The Relationship between upper and lower tier municipalities in urban planning: the case of İstanbul metropolitan municipality and Büyükcekmece municipality

İçyüz, İlke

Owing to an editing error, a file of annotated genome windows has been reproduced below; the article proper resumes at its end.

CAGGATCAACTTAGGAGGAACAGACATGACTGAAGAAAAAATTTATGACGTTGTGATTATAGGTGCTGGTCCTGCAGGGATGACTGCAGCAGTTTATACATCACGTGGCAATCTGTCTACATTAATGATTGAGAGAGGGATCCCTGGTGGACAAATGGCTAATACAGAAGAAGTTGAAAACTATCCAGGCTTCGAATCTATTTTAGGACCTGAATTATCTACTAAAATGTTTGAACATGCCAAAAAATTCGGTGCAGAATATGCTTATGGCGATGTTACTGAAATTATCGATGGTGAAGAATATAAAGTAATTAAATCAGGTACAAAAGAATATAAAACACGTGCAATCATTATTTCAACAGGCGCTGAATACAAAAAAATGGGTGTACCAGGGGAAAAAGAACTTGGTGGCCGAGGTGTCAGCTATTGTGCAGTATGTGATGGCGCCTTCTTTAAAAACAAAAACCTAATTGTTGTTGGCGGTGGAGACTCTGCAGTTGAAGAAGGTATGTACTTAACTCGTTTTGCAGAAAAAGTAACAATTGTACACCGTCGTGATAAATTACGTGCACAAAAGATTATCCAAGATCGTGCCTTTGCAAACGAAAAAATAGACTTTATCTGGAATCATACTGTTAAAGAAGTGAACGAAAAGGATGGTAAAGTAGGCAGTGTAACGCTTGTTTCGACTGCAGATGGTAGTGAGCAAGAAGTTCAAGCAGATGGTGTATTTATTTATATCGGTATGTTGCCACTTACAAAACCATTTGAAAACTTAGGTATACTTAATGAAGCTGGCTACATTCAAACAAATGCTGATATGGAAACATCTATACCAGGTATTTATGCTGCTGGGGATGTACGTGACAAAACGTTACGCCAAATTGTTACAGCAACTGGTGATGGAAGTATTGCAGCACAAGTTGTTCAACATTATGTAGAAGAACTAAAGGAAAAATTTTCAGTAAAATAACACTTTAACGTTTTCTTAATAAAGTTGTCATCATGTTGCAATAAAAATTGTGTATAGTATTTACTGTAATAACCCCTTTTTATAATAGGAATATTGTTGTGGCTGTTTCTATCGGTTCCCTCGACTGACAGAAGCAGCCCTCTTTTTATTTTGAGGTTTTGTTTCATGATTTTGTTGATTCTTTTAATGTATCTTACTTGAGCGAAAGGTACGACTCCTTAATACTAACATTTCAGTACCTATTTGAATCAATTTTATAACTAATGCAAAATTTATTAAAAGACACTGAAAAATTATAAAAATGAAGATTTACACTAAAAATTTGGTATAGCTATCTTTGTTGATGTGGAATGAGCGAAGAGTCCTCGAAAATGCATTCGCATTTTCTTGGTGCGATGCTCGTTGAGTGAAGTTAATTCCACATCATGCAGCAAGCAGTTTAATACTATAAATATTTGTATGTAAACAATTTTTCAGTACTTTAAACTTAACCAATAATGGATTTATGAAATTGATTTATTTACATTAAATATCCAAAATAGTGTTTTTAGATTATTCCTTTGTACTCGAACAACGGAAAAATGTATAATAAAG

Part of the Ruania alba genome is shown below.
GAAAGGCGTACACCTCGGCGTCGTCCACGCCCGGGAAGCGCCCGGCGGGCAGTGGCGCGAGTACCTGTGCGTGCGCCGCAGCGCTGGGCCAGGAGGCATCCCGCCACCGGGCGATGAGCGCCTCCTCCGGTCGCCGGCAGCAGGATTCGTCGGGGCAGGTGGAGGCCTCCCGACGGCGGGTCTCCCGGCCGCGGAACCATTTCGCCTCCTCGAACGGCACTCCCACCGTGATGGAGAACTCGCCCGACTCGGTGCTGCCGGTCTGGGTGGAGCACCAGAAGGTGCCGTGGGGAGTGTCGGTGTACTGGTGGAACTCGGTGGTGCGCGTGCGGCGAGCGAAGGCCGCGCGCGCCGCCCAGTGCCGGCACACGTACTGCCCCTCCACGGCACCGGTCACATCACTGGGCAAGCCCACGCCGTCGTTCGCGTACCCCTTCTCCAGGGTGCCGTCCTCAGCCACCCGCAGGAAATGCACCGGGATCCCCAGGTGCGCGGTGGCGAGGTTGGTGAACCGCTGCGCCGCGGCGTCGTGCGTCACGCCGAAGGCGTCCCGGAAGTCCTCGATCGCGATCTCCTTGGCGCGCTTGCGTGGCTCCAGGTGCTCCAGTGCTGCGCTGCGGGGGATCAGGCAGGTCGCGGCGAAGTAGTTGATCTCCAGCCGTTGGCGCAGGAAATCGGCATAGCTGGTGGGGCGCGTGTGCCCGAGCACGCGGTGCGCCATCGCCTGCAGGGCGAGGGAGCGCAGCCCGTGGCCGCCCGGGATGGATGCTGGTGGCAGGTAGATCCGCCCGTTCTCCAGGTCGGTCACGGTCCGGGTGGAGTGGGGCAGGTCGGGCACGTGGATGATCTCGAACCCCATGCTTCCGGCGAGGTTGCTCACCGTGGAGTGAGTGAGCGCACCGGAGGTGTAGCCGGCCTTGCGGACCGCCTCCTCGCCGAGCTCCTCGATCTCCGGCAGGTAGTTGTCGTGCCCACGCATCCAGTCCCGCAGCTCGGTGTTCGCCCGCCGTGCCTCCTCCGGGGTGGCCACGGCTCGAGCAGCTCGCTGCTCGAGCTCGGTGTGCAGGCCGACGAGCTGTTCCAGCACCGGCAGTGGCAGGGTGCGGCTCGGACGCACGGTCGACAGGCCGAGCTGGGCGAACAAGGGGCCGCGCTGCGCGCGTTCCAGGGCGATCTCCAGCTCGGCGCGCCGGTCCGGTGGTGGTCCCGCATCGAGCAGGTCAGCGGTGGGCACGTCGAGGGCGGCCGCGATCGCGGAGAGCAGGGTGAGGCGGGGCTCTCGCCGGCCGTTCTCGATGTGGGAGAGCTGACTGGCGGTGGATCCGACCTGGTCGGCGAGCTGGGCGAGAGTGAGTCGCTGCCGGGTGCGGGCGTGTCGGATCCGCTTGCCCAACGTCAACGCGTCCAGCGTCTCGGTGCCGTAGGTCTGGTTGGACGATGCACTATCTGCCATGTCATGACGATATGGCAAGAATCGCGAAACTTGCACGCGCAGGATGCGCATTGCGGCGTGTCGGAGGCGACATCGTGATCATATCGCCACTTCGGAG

Spatial planning is one of the most important tools to reach national development targets. Besides, planning is also a key tool to improve the quality of life in cities as well as to achieve urban development targets. However, an effective urban planning system that shapes and guides actual urban development is missing in Turkey. This is mainly due to the structure of current urban planning system which results in clash of authorities and responsibilities among public agencies. The urban planning legislation authorizes several public agencies at both central and local levels to prepare and approve spatial plans at various scales. Such a multicentric structure in urban planning usually ends up with lack of coordination among authorized institutions and organizations. Since the mid-2000s, we have been observing the problems of insufficient coordination and clash of authorities especially in the case of upper and lower tier municipalities in metropolitan cities. In order to overcome the shortcomings of current urban planning system in Turkey, the experience on the relationship between upper and lower tier municipalities should be reevaluated thoroughly. As per the current urban planning system in Turkey, “master development plans” and “implementation development plans” are the basic urban plans that guide urban development pattern. The division of labor and authorities regarding preparation and approval of these plans was for long shared accordingly between upper and lower tier municipalities in metropolitan cities. However, with the enactment of the Municipal Acts (Laws No. 5393 and 5216) in 2004, substantial changes, mostly in favor of upper tier municipalities, were made to the division of authorities regarding conduct of master and implementation development plans. In other words, urban planning system in Turkey has been centralized with the introduction of new laws on municipalities in 2004. One significant result of the recent legislation change has been approval of urban plans that take almost no account of local geographical, socio-economic, and ecological conditions in plan decisions. Contrary to expectations, accumulation of planning authorities in the hands of upper tier municipalities, or in other words centralization of urban planning, did not result in a comprehensive planning approach but rather triggered partial planning implementations and exceptional development rights and arrangements. Moreover, lower tier municipalities have become local authorities which take actions on construction-related issues without a holistic urban development vision. In the light of this background, this study aims at examining the problems emerged out of the relations between Istanbul Metropolitan and Büyükçekmece Municipalities in conduct of urban development plans after 2004 and at developing policy recommendations to reorganize and redefine the share of planning authorities between municipalities in order to facilitate better institutional coordination.